Elaine Viets writes two national bestselling mystery series.
Her Dead-End Job series is a satiric look at a serious subject – the minimum-wage world. Elaine and her character, Helen Hawthorne, work a different low-paying job each book, from telemarketer to hotel maid. Publishers Weekly called her hardcover debut “wry social commentary.” Clubbed to Death, set at a South Florida country club, is her seventh Dead-End Job.
Elaine’s second series features St. Louis mystery shopper Josie Marcus in Accessory to Murder. The debut, Dying in Style, tied with Stephen King on the Independent Mystery Booksellers bestseller list.
Elaine won the Agatha, Anthony and Lefty Awards.
What is your current project? Tell us about it.
A: CLUBBED TO DEATH is my latest Dead-End Job mystery. It’s set at a country club, and I worked at one in South Florida for nine long months. I thought the club motto should have been, “Do you know who I am?” I was in customer service and dealt with the problems of people who have no problems. My favorite was the doctor who came storming in, demanding his monthly bill. He didn’t want his wife to see it. Turned out the doctor had brought one of his office employees to the club for a day of “relaxation.” She’d relaxed about $3000. The doctor said his wife “wouldn’t understand.” I figured she’d understand perfectly. We had to tell the doctor that the law required his wife receive a copy. Oddly, this wasn’t the first time this had happened.
Tell us about your journey to publication. How long had you been writing before you got the call you had a contract, how you heard and what went through your head?
A: I’d been writing for a newspaper for more than 25 years, when I was fired. I wrote my first mystery, set at a newspaper. I killed a number of fictional editors, which was very satisfying. The novel took four months to write. My agent shopped it around New York and sold it after eight weeks.
Do you still experience self-doubts regarding your work, or struggle in a particular area such as writer’s block or angst driven head-banging against walls? Please share some helpful overcoming hints that you’ve discovered.
A: Every writer I know has self-doubts, and most of us have writer’s block. For me, writer’s block usually means to I need to be around people. Not friends – readers. I will go to some place like McDonald’s or a local restaurant and listen to conversations. A touch of reality helps jumpstart my fiction.
What mistakes have you made while seeking publication? Or to narrow it down further what’s something you wish you’d known earlier that might have saved you some time/frustration in the publishing business?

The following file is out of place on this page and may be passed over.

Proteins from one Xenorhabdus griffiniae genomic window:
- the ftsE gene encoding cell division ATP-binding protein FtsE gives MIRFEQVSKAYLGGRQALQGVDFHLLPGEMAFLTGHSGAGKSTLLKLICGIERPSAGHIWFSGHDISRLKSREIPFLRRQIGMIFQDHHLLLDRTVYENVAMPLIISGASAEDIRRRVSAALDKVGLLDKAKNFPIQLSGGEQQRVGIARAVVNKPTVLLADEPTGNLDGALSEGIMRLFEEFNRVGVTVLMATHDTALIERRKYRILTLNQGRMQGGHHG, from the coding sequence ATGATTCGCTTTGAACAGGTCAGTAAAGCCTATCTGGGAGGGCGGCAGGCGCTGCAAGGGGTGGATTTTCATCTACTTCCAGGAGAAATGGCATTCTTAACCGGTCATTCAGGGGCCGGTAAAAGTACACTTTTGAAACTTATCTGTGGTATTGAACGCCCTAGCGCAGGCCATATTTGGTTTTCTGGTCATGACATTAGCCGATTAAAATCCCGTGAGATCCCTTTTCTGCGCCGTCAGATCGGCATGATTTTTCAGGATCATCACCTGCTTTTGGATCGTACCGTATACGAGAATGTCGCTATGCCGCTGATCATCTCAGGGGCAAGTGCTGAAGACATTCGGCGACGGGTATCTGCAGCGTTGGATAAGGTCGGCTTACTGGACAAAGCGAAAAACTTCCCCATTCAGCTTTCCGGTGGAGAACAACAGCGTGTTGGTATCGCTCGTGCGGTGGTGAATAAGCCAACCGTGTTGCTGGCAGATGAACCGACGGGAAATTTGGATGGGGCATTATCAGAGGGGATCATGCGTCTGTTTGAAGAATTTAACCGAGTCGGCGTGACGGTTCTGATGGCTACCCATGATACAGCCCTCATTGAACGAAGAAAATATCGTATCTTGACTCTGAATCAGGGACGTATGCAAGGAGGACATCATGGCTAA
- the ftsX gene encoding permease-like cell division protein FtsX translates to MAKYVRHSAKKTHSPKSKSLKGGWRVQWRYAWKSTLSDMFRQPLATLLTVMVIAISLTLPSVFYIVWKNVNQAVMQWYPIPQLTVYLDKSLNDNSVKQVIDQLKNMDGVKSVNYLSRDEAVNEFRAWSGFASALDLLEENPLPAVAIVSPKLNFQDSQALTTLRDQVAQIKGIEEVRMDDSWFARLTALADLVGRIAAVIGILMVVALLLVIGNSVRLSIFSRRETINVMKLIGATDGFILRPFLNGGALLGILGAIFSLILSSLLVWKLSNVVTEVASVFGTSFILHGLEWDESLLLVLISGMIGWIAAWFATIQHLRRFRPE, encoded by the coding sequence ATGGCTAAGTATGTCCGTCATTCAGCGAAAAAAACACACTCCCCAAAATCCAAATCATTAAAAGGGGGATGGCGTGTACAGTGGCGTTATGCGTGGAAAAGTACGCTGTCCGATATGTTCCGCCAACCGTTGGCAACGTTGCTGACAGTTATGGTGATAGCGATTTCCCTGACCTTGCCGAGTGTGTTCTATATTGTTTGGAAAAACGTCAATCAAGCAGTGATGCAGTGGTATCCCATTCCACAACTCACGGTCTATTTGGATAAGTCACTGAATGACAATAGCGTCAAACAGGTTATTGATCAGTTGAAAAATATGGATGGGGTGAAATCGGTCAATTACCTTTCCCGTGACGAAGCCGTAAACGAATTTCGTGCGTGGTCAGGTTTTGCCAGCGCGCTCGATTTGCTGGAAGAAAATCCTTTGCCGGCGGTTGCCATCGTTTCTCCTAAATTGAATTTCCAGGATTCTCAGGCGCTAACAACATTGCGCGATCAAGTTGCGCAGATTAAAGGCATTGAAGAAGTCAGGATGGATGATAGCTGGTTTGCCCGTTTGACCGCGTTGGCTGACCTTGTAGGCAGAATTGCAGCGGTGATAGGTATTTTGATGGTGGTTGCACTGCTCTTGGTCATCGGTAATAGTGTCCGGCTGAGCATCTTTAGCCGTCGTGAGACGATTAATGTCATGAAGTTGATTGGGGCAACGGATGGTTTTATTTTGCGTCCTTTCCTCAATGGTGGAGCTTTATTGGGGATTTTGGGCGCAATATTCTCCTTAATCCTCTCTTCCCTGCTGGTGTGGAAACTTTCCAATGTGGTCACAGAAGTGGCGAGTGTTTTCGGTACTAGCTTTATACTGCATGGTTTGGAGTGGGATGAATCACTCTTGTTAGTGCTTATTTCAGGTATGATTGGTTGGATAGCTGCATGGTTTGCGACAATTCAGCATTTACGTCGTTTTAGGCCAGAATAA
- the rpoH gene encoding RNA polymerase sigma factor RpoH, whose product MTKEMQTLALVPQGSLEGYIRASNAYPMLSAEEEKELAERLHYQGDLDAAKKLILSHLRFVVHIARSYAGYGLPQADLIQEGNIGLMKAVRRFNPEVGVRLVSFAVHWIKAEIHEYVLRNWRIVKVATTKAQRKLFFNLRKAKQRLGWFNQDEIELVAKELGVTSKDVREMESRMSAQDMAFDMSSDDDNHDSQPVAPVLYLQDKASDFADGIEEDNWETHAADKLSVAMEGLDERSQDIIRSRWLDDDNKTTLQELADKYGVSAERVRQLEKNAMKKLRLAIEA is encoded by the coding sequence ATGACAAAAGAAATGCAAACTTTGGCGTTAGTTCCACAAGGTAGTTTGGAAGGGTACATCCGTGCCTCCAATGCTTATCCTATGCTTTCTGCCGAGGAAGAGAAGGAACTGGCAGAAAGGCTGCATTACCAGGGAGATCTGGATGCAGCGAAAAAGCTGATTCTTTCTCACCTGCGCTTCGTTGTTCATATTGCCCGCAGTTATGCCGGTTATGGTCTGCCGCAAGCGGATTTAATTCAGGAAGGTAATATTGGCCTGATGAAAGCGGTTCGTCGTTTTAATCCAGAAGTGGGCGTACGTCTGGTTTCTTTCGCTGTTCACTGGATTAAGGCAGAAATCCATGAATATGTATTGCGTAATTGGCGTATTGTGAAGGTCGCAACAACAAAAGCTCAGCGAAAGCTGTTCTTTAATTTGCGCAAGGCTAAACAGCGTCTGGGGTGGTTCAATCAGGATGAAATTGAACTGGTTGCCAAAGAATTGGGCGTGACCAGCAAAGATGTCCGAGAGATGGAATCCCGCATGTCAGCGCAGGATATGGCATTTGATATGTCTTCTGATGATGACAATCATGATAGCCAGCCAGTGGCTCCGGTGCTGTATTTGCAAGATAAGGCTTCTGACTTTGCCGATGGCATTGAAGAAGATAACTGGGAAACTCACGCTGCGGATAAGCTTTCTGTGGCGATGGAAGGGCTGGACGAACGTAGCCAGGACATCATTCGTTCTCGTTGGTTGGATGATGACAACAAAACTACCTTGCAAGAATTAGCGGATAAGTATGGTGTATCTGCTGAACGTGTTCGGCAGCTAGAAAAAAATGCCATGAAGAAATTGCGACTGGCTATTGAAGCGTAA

A: I wish I’d attended the major mystery conventions before my first novel came out. It would have given me a head start. If you are serious about writing, go to the conventions for your genre. Meet the booksellers at the conference stores and at your local stores. Buy books, or at least some small item. When you are an established customer, ask your local store what sells and what doesn’t.
What’s the best or worst advice (or both) you’ve heard on writing/publication?
A: Harlan Coben talked at Sleuthfest about editing. He said books should be carefully edited, but we have to let our work go into the world, and that can be hard. “When you find yourself changing ‘a’ to ‘the’ you’re over-editing,” Harlan said.
What is your favorite source for finding story ideas?
A: For my Dead-End Job series, the story grows out of the job. When I cleaned hotel rooms for MURDER WITH RESERVATIONS, a maid told me a bank robber had hidden out at the hotel and was killed there. The money was never found. That became the basis for that novel. For MURDER UNLEASHED, I did my research at a pet boutique in Fort Lauderdale. For the first book, SHOP TILL YOU SHOP, I worked at a dress shop that sold bustiers to bimbos.
Have you ever had one of those awkward writer moments you’d like to share with us, the ones wherein you get “the look” from the normals? Example, you stand at a knife display at the sporting goods store and ask the clerk which would be the best to use to disembowel a six-foot man…please do tell.
A: My husband Don and I were at dinner in a mall restaurant. I’d bought a reference book called “Cause of Death.” I said, “Look, this has great ways to kill people.” The couple in the adjacent booth moved closer to the wall.
Is there a particularly difficult set back that you’ve gone through in your writing career you are willing to share? Or have you ever been at the point where considered quitting writing altogether?
A: My first series, the Francesca Vierling mysteries, was discontinued by Dell in 2001. My husband had cancer and we’d also lost our money in the post 9/11 crash. I went to work at a bookstore to pay the mortgage. That became the basis for my Dead-End Job series. I set my second book in that series, MURDER BETWEEN THE COVERS, at the bookstore.
With the clarity of experience what advice would you offer up to the wet-behind-the-ears if you were beginning this writing journey today?
A: I prefer to call new writers “pre-published.” Writing is both a business and an art form. When I started, I thought all I had to do was write the novels and the publisher would handle the selling. Later, I learned I needed to find a balance and do both, with the publisher’s help.